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Date: Mon, 28 Jul 2014 11:06:11 +0400
From: Loganaden Velvindron <loganaden@...il.com>
To: oss-security@...ts.openwall.com
Subject: Re: rsync vulnerable to collisions

On Mon, Jul 28, 2014 at 5:18 AM, Michael Samuel <mik@...net.net> wrote:
> Hi,
>
> After some semi-public discussion on Twitter I have come up with a method
> of creating blocks that collide under the rsync algorithm.
>
> The rsync algorithm consists of two checksums - a rolling sum based off
> Addler32 (notable difference - it doesn't use a prime modulus in
> rsync), and MD5.
> MD4 was used before rsync 3 (protocol version < 30), so presumably the change
> was introduced do to security concerns about MD4.
>
> Fast MD5 collisions have existed for quote some time - the attack I used as a
> basis is from 2006, and the much more serious chosen-prefix collision is from
> 2009.  Generating a collision on my desktop PC takes less than a minute.  I have
> not yet created a chosen-prefix collision, but I believe a similar
> technique is possible.
>
> Note that rsyncing a file over itself with two colliding blocks will
> not break rsync as it
> prefers copying data from it's original location.  The minimum
> requirement is that an
> attacker can write to synced file twice - the process would need to be:
> - introduce collision 1
> - rsync
> - introduce collision 2
> - rsync
>
> Also note that a full file md5sum is calculated, so introducing these
> collisions would
> cause rsync to fail for that file (DoS attack)... unless it's the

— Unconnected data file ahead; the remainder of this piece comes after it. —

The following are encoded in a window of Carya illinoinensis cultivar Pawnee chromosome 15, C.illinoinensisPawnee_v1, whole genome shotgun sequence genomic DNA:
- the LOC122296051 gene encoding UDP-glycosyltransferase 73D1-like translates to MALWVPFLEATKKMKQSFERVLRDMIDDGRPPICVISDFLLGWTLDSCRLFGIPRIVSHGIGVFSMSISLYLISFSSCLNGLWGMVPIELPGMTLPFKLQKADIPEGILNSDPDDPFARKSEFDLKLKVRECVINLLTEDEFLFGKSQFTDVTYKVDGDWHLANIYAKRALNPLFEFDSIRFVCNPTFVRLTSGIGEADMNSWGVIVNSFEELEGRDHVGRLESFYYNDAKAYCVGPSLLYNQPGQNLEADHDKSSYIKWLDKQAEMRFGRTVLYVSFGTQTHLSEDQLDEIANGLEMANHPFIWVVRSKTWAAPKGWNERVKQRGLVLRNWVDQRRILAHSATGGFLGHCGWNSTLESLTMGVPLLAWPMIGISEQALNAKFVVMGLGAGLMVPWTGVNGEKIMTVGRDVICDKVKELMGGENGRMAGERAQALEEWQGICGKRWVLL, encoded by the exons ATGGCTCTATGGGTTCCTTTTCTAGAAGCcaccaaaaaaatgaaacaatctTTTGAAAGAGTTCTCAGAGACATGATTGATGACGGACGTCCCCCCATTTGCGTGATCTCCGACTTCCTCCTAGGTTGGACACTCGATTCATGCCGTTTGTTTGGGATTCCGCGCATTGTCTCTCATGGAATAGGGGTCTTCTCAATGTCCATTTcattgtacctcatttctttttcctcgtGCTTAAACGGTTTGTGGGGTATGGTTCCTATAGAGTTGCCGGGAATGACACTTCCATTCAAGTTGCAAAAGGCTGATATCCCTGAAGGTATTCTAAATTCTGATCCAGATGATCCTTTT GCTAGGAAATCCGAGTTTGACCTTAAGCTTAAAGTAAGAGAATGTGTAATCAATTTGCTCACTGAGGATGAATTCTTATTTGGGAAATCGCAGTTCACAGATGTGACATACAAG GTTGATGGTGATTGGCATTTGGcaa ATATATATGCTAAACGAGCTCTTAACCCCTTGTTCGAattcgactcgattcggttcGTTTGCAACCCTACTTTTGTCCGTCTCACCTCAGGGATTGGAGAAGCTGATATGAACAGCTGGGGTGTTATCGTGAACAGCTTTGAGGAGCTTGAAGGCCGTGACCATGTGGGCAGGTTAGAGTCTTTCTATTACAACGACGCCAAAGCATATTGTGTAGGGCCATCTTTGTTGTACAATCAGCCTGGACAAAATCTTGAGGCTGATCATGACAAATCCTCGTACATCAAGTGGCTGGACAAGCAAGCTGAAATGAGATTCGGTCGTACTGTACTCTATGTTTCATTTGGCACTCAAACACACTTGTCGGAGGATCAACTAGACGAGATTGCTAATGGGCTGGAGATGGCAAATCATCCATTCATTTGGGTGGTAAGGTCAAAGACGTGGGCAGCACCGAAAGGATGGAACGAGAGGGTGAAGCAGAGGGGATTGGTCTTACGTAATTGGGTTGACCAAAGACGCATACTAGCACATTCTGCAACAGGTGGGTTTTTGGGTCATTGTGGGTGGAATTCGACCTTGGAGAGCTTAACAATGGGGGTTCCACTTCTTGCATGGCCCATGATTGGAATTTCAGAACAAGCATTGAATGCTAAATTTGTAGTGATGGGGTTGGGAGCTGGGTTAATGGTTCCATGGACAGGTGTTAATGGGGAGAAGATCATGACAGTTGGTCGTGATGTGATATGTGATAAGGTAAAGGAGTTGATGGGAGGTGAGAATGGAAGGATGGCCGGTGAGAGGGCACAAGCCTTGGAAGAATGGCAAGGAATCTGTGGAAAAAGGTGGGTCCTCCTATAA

> first block you're switching.
>
> If you use --inplace, the change is introduced despite the error
> message - this may be
> common when moving around virtual machine images or databases.
>
> Note that changing the block size is not a very effective mitigation
> (the collision can be
> aligned to both block sizes), and the checksum seed doesn't help - it
> should've been
> fed into md5 before the data, not after.
>
> I provided colliding blocks to both Wayne Davison and the Internet Bug Bounty a
> week ago.  The IBB ticket is still sitting in New, and my last
> response from Wayne was
> effectively denying that this is a vulnerability.  Since this
> information is known to the
> few that follow me on Twitter, I have decided it best to inform oss-security.
>
> I provided Wayne with some rather awful patches that bring in libdetectcoll and
> blake2b.  He has not provided feedback, so I have not done further work on this.
>
> I won't provide full details yet, but if any distributions would like
> some collisions to
> perform specific tests (perhaps on Openstack Swift), please get in
> contact privately.
>
> For more information of MD5 colliisons and libdetectcoll, please see
> Marc Stevens'
> excellent work: https://marc-stevens.nl/research/

This will certainly cause issues with people running rsyncd for file
synchronisation.

I think that it might be a good idea to switch to another hashing
algorithm, or at least offer
an alternative to MD5.


>
> Regards,
>   Michael



-- 
This message is strictly personal and the opinions expressed do not
represent those of my employers, either past or present.

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